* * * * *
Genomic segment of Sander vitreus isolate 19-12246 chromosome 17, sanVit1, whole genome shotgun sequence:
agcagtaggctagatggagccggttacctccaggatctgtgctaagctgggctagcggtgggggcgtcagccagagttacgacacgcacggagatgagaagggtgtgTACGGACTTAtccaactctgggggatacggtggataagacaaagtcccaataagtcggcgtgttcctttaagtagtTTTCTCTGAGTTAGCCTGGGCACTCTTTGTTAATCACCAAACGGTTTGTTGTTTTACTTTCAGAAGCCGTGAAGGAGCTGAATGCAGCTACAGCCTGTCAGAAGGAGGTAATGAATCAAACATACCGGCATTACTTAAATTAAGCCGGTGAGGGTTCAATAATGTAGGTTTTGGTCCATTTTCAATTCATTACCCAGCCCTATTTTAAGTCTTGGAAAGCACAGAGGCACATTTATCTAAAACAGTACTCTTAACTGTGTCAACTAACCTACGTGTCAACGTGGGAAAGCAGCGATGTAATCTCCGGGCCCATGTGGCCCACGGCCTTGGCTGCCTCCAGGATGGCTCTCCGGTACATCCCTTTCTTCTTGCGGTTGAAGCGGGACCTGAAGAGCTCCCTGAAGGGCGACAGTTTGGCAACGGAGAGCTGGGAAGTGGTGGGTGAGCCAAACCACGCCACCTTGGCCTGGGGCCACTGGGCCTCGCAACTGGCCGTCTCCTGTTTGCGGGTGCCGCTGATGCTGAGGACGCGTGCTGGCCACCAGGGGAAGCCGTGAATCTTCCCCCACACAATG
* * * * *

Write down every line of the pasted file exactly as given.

Genomic segment of Sander vitreus isolate 19-12246 chromosome 17, sanVit1, whole genome shotgun sequence:
agcagtaggctagatggagccggttacctccaggatctgtgctaagctgggctagcggtgggggcgtcagccagagttacgacacgcacggagatgagaagggtgtgTACGGACTTAtccaactctgggggatacggtggataagacaaagtcccaataagtcggcgtgttcctttaagtagtTTTCTCTGAGTTAGCCTGGGCACTCTTTGTTAATCACCAAACGGTTTGTTGTTTTACTTTCAGAAGCCGTGAAGGAGCTGAATGCAGCTACAGCCTGTCAGAAGGAGGTAATGAATCAAACATACCGGCATTACTTAAATTAAGCCGGTGAGGGTTCAATAATGTAGGTTTTGGTCCATTTTCAATTCATTACCCAGCCCTATTTTAAGTCTTGGAAAGCACAGAGGCACATTTATCTAAAACAGTACTCTTAACTGTGTCAACTAACCTACGTGTCAACGTGGGAAAGCAGCGATGTAATCTCCGGGCCCATGTGGCCCACGGCCTTGGCTGCCTCCAGGATGGCTCTCCGGTACATCCCTTTCTTCTTGCGGTTGAAGCGGGACCTGAAGAGCTCCCTGAAGGGCGACAGTTTGGCAACGGAGAGCTGGGAAGTGGTGGGTGAGCCAAACCACGCCACCTTGGCCTGGGGCCACTGGGCCTCGCAACTGGCCGTCTCCTGTTTGCGGGTGCCGCTGATGCTGAGGACGCGTGCTGGCCACCAGGGGAAGCCGTGAATCTTCCCCCACACAATG